Mr. Burstow: To ask the Secretary of State for Education and Skills for what reason the recent funding uplift for England's dental schools does not cover the backdating of extra programmed activity. 
Funding for the 200304 contractual changes for medical and dental clinical academics was agreed jointly between the Department of Health, the Department for Education and Skills and the Universities and Colleges Employers Association. The universities are now allocating the additional funds by reference to job plans prepared by individual consultants.
Mr. Charles Clarke [holding answer 15 July 2004]: The Department was established in June 2001. Information is available for the financial years of 20022003 and 20032004. In 20022003 the cost of recruitment consultants used to fill Departmental posts was £584,976. In 20032004 the cost was £335,321.
Mr. Goodman: To ask the Secretary of State for Education and Skills what arrangements he has in place for monitoring statistics concerning the supply of services by his Department to disabled people; and if he will make a statement. 
Mr. Charles Clarke
[holding answer 12 July2004]: The Government is committed to improving the position of disabled people in society and believes that
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public bodies should take the lead in promoting equal opportunities. That is why my Department has in place arrangements for monitoring the position, either directly or through delivery partners.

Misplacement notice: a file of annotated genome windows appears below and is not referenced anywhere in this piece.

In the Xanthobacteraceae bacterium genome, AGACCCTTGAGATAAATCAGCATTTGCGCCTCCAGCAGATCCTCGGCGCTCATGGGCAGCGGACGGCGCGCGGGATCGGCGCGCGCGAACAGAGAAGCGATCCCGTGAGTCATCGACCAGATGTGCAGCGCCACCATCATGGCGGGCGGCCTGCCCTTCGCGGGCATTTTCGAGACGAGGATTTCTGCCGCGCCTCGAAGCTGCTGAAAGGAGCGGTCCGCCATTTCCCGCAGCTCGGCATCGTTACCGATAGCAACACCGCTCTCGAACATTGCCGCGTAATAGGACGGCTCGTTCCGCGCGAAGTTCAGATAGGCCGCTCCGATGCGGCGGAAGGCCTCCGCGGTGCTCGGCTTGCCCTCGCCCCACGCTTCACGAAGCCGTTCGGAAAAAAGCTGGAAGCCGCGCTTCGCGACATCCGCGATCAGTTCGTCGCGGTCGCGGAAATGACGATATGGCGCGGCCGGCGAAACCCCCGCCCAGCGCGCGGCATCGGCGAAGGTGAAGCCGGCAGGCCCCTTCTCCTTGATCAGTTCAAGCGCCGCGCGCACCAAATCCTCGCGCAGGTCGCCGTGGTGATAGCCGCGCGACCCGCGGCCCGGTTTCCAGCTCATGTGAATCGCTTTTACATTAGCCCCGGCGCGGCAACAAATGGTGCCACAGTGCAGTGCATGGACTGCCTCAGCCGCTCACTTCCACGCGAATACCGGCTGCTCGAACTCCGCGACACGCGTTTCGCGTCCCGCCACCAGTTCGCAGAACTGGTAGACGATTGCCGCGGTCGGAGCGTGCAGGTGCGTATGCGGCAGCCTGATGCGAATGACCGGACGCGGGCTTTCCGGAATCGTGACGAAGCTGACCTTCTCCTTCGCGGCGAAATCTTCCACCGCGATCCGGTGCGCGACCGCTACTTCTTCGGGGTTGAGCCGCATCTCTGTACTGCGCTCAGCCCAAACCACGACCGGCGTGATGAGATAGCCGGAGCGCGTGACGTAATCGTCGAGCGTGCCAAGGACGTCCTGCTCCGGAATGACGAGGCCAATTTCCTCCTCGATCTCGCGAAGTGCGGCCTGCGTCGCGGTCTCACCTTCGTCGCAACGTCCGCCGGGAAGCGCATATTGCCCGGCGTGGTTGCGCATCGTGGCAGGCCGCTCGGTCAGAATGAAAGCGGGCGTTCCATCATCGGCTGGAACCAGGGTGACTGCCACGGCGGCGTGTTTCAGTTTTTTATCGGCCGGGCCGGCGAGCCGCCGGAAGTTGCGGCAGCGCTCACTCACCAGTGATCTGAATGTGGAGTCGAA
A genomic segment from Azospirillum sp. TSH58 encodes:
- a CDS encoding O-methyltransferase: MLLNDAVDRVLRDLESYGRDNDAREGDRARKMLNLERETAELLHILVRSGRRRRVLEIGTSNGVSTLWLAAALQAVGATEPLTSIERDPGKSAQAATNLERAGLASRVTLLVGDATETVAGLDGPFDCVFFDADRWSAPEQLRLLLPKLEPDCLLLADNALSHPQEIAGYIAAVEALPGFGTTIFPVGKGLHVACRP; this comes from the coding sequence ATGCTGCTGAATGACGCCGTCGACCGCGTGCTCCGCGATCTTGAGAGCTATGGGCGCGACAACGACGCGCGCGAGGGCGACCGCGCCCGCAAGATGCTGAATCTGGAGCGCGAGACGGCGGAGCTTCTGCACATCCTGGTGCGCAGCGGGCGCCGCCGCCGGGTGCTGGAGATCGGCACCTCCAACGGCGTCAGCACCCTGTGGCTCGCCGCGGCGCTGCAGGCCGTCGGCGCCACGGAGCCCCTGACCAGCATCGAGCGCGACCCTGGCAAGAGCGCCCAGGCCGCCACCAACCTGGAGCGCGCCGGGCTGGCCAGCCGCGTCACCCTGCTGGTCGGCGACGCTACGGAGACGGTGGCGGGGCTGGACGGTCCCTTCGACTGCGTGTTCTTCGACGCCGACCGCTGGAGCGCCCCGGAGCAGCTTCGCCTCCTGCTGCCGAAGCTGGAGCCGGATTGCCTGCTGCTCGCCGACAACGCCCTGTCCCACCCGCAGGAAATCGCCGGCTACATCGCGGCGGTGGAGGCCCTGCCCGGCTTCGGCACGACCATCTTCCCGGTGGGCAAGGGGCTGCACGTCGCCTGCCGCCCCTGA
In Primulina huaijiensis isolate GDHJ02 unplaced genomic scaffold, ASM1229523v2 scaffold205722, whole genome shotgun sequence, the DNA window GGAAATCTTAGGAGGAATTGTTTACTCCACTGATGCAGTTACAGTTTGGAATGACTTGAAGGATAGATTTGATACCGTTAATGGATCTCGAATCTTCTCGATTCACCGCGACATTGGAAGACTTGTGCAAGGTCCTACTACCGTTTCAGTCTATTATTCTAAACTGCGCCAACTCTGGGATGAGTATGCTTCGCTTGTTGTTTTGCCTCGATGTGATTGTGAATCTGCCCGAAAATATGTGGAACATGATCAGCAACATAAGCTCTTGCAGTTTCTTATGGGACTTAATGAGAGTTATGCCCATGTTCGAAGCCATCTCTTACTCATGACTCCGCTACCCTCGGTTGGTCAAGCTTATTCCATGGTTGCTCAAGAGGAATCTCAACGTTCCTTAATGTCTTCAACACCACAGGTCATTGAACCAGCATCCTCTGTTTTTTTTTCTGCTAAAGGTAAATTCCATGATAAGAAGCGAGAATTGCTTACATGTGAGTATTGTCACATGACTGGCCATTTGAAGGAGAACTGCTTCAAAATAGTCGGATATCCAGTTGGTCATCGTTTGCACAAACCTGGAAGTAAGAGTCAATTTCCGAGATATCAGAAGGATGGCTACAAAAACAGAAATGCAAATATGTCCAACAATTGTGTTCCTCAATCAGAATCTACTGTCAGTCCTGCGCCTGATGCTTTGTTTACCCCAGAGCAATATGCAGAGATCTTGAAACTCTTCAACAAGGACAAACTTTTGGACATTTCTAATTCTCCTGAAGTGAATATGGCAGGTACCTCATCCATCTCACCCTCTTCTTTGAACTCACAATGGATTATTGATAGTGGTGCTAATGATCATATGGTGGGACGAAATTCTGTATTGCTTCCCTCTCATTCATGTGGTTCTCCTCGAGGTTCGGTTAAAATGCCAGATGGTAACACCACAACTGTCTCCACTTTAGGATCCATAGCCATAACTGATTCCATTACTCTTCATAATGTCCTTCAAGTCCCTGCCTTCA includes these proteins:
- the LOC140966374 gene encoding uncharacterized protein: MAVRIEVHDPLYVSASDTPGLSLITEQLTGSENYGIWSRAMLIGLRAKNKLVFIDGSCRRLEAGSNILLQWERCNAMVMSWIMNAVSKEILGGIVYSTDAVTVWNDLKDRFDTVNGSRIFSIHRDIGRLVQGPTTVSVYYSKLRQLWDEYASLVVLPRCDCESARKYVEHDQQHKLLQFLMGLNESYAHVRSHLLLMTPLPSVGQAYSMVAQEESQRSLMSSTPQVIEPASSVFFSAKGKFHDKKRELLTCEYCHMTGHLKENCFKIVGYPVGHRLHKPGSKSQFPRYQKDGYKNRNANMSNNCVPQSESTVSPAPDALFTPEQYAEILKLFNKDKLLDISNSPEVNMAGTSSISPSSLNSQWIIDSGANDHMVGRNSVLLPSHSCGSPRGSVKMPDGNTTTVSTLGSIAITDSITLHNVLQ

As part of the performance management arrangements on children's social services departments, we collect and monitor information on the number of disabled children receiving services which support them either in their families or to live independently. We also monitor statistics collected via the Department of Health, of the number of parents of disabled children and 1617 year old disabled young people, who receive direct payments from Local Authorities.
The numbers of pupils with SEN are collected through the Pupil Level Annual Schools Census (PLASC). All maintained and non-maintained schools are asked to record pupils with statements of SEN, pupils at School Action and those at School Action Plus, using 11 categories of need.
Connexions Partnerships record the number of young people in their area who have been identified as having learning difficulties and disabilities, and their participation in education, employment and training. Statistics are also maintained on the number of young people with learning difficulties and disabilities in their
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last year of compulsory education who have received an assessment that meets the requirements of S140 of the Learning and Skills Act.